In the system shown in FIG. 2, accordingly, a two-dimensional THz image with a size of 2.5 cm by 5 cm can be obtained by shifting the position of the beam projected onto the sample 9 in the arrow direction by a distance of 5 cm using the galvanometer mirror 25. A method for further increasing the image area and a method for imaging the physical property distribution of an object by obtaining information on the phase shift of electromagnetic waves from the object, for example, will be described with reference to the embodiments below.
- First Embodiment
As described above, a transmission or reflection THz image of an object can be obtained at high resolution and high speed using a simpler and smaller apparatus. This THz imaging apparatus is seen to have a wide range of applications as an industrial product, including inspection of articles in airports, public transportation, and distribution centers; defect inspection of products at production sites; and pathological inspection at medical institutions.
A first embodiment of the present invention will be described with reference to FIGS. 1 and 2. In the first embodiment of the present invention, a sample 9 is subjected to transmission imaging. In the first embodiment, electromagnetic waves output from the THz generator 1 are converted into a strip-like beam for increased S/N ratio, and a one-dimensional image is obtained by the THz detector 2. A two-dimensional image of the sample 9 is obtained by combining one-dimensional images obtained by scanning the sample 9 with the strip-like beam by moving the galvanometer mirror 10 in a rotational direction shown in FIG. 1. This fundamental system is as described above.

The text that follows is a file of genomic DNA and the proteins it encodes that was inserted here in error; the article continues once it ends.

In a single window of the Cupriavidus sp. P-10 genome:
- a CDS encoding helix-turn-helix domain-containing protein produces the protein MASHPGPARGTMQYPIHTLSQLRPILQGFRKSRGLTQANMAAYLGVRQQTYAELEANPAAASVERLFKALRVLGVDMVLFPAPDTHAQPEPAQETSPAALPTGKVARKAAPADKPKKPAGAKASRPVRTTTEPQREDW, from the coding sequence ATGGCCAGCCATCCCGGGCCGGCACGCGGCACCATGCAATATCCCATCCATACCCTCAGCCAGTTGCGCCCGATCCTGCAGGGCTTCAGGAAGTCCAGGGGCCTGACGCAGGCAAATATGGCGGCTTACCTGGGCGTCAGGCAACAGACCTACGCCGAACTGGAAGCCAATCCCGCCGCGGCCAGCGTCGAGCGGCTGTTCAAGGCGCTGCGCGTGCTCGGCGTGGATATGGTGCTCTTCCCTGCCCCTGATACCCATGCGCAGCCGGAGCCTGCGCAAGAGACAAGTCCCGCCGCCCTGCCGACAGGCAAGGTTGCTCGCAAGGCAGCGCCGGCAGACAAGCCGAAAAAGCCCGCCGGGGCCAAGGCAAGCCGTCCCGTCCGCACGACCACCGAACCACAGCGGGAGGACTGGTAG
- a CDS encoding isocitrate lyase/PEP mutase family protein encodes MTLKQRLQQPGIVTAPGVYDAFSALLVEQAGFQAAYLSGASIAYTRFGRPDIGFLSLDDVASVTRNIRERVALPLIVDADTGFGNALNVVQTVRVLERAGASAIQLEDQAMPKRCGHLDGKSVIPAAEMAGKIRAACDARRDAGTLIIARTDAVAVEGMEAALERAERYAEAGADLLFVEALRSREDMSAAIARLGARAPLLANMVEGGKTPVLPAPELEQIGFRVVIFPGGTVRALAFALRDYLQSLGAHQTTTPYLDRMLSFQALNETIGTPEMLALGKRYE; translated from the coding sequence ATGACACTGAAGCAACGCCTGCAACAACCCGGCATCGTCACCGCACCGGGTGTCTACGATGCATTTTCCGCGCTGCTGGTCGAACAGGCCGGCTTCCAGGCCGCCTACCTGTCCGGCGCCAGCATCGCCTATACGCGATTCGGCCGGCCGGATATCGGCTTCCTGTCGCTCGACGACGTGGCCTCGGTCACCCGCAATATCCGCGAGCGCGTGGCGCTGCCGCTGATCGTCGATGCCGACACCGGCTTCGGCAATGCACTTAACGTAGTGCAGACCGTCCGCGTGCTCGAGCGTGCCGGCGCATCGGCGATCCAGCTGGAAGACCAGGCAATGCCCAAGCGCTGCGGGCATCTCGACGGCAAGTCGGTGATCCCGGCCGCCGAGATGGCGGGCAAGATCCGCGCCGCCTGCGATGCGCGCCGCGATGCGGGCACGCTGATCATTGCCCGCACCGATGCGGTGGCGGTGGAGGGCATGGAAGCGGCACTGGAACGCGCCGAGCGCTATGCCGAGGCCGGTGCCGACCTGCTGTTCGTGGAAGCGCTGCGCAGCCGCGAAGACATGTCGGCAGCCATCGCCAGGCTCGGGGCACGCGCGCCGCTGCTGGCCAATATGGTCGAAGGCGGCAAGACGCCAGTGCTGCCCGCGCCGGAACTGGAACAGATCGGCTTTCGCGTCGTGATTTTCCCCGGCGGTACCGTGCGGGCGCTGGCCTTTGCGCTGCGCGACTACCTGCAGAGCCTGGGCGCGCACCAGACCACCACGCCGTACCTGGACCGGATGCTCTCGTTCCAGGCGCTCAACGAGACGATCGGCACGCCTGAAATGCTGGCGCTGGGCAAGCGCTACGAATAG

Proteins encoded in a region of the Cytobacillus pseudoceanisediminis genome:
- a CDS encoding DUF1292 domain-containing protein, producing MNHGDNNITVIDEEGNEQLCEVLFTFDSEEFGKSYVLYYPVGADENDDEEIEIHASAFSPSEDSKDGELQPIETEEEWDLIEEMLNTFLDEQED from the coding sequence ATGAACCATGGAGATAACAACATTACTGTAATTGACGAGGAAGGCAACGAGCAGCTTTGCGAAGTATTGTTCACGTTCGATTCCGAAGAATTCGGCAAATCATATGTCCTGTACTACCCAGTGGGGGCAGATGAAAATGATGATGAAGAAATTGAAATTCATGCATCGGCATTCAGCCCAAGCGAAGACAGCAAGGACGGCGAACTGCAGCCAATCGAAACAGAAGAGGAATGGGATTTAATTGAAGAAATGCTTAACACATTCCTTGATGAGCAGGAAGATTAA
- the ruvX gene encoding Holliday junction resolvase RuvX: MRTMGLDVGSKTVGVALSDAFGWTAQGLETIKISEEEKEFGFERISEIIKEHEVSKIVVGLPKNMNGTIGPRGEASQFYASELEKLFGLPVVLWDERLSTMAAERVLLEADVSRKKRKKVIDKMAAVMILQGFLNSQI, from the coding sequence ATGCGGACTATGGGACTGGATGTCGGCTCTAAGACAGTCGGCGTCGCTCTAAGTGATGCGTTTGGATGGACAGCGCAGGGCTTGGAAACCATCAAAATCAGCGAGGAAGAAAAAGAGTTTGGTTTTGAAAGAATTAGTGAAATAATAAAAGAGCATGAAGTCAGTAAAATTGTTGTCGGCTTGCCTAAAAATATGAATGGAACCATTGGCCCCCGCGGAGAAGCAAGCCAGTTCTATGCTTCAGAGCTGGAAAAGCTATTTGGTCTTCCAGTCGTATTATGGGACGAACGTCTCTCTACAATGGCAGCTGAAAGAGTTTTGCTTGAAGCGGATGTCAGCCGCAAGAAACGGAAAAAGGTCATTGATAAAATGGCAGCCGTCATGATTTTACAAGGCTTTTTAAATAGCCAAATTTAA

The array THz detector 2 used in this embodiment is a pyroelectric detector including a two-dimensional LiTaO3 array with 128 columns and 128 rows. The pixel pitch of the array is 100 μm. Although the two-dimensional array is used, one-dimensional images are obtained by image processing. The one-dimensional range of pixels can be increased by irradiation with a one-dimensional beam along a diagonal line of the detector 2. Because the length of the strip-like beam along the major axis thereof is larger than the size of the detector 2 (about 12.5 mm), the size of the beam is reduced using, for example, a cylindrical lens (not shown) so that the beam can enter the detector 2, as described above.